Budget honours transport infrastructure commitments

Transport infrastructure and new bus spending largely escaped the flood repair bill in Queensland’s budget released this week

Budget honours transport infrastructure commitments
Budget honours transport infrastructure commitments

June 15, 2011

Although rail-centric, much of this year’s Queensland budget – released this week – continues infrastructure and bus funding commitments set by former Transport Minister Rachel Nolan in 2010.

Current Transport Minister Annastacia Palaszczuk says some of Australia’s biggest transport projects underway in Queensland would continue.

"The State Government is committed to improving public transport and this funding will help bolster services, ease congestion, help to tackle climate change and deal with our growing population," Palaszczuk says.

"This year's budget will see a further $175 million invested in the Gold Coast Rapid Transit System and $93.7 million to continue construction of the Northern Busway between Enoggera Creek and Kedron."

The Queensland Government will invest $1.8 billion in transport infrastructure from the 2011-12 budget.

The Northern busway receives $93.7 million this year to continue extending the path a further three kilometres from Brisbane’s Royal Women’s Hospital to Kedron, estimated at a total $731.6 million when this section is completed in mid-2012.

A further $28.5 million has been allocated towards the next stage of the busway between Kedron and Bracken Bridge which is yet to commence construction.

The Eastern busway on Brisbane’s south-side continues into 2012 with a further $66.3 million allocated to complete Stage 2A to Main Avenue Coorparoo. The allocation also provides for bus stations at Stones Corner and Langlands Park.

The total spend to complete the Buranda to Coorparoo section is estimated at $465.8 million.

New park ‘n’ ride and bus station facilities across TransLink’s southern Queensland network has also been provided for in this year’s budget.

An extra $25.5 million has been set aside to build or complete projects including the Capalaba Park 'n' Ride, Maroochydore Bus Station, Enoggera Reservoir Park 'n' Ride, Logan Central Bus Station, North Lakes Bus Station and the UQ Lakes Bus Station.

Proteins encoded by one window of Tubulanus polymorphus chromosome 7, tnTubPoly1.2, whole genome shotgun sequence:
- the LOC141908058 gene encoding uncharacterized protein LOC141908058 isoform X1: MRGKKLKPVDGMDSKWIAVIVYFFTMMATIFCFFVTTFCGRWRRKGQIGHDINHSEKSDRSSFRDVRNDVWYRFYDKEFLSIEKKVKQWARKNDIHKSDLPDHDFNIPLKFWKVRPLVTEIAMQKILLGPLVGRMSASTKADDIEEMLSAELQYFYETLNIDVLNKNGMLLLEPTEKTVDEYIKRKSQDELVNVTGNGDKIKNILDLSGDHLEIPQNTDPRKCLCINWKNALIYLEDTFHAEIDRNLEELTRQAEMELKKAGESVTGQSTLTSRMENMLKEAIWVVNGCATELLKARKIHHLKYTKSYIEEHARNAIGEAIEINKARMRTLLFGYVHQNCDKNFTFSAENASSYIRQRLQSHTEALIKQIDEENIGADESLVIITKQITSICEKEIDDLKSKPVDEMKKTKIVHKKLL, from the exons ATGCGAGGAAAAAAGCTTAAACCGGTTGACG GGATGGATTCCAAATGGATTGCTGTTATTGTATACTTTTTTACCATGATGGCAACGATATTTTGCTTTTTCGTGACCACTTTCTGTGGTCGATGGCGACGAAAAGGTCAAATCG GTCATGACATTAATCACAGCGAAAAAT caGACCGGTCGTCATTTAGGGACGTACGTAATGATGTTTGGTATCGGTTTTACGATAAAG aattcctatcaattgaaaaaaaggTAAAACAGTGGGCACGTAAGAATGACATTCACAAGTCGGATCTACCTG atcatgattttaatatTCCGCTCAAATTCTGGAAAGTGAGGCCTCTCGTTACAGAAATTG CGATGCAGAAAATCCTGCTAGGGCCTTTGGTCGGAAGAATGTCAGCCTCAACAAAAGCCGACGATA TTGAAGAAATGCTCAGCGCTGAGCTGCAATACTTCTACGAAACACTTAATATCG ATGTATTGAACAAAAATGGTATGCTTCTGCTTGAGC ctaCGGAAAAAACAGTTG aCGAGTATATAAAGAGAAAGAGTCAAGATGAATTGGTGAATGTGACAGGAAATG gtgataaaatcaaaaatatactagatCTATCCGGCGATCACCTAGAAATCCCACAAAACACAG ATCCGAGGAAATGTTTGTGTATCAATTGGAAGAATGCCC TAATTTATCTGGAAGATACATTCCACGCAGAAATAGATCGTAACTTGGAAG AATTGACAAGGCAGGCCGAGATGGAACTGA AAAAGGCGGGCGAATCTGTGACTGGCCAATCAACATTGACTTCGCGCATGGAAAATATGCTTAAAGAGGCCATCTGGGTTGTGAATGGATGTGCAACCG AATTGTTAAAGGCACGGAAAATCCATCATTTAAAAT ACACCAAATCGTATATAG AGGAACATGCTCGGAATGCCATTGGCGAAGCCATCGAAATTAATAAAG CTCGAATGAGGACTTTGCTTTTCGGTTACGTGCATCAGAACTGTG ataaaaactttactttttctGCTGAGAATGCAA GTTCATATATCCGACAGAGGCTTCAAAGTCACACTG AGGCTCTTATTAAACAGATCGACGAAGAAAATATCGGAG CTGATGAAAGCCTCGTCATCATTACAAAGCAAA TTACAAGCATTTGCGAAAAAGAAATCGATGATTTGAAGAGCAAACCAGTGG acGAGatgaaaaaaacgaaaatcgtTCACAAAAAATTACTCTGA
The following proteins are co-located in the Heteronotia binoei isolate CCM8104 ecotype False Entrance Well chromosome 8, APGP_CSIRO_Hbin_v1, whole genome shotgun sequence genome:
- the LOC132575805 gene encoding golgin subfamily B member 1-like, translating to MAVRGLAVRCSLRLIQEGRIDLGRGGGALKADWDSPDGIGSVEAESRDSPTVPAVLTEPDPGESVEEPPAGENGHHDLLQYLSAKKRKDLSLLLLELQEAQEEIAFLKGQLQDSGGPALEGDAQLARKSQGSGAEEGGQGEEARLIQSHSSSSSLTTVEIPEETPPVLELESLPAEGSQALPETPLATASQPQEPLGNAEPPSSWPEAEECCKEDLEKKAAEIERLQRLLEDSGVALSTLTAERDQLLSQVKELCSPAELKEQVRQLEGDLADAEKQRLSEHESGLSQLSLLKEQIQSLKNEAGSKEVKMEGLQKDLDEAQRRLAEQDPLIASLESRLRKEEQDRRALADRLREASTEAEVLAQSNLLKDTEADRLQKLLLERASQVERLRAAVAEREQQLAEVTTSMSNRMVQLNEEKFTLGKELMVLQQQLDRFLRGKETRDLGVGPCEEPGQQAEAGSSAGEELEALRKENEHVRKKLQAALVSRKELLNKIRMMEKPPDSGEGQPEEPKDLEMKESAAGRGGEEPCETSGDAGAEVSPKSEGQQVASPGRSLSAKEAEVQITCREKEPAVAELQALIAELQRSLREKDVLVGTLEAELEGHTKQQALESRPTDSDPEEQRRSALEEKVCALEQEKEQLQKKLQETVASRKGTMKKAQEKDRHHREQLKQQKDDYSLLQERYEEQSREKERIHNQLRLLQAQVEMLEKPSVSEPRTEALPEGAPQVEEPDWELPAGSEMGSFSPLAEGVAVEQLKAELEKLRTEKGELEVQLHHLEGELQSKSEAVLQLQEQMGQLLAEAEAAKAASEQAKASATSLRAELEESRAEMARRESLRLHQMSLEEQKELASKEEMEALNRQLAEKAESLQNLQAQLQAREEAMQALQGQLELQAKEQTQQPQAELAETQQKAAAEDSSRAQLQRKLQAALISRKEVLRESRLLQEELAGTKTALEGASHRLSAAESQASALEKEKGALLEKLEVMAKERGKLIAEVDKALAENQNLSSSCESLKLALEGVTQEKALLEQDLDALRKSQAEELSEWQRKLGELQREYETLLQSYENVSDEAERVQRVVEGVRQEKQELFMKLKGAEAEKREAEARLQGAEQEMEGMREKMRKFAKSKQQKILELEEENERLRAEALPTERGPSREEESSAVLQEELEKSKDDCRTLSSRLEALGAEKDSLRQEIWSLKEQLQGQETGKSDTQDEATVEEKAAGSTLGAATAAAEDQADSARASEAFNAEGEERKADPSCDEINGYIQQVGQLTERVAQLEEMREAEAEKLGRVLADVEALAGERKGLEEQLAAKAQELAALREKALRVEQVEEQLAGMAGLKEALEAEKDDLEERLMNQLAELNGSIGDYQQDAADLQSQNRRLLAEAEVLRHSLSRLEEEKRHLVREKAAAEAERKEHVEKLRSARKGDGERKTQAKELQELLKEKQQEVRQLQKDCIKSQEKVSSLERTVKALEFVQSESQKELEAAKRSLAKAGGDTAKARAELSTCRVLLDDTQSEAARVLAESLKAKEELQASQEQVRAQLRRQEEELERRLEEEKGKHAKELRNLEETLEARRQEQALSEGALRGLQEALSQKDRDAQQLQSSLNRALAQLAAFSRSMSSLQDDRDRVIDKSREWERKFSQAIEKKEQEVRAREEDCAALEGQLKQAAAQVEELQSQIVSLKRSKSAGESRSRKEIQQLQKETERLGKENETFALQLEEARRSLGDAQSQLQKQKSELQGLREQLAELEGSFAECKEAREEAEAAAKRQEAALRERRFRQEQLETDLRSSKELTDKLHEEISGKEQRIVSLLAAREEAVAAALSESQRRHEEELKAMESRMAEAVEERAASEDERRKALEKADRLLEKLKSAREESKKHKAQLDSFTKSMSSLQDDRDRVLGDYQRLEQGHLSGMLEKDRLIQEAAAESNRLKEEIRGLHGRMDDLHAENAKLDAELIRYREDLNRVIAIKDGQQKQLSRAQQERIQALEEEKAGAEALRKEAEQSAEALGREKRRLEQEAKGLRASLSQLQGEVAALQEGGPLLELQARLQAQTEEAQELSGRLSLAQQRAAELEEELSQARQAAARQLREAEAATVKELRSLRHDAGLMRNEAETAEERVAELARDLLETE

Palaszczuk says a total $44 million would be directed to public transport infrastructure improvements across south-east Queensland.

"The TransLink upgrade program will improve current bus stations and build additional bus station infrastructure," she says.

Rail infrastructure and rolling stock will consume the largest portion of the transport ministry’s 2011-12 budget portfolio.

Brisbane’s passenger train services receive $459.5 million to upgrade rail infrastructure and provide new rolling stock.

The next major item will be continuing construction of the Gold Coast Rapid Transit System with $175 million allocated for 2011.

The total cost of the controversial light rail project is estimated at $1.195 billion.

And the long-awaited construction of the Moreton Bay rail line to Redcliffe peninsular north of Brisbane will see some signs of activity with $12 million pencilled in for early stage work.

But the wait for the rail line’s completion could be longer yet, with funding requirements projected at $1.5 billion, shared by the Queensland and Federal governments and the Moreton Bay Regional Council.

"This budget is about connecting our communities by giving them public transport options to suit their lifestyle," Palaszczuk says.

Leading up to the budget, Queensland Finance Minister Rachel Nolan has also earmarked $72 million towards funding 125 buses to be operated by TransLink in the Brisbane Transport fleet.

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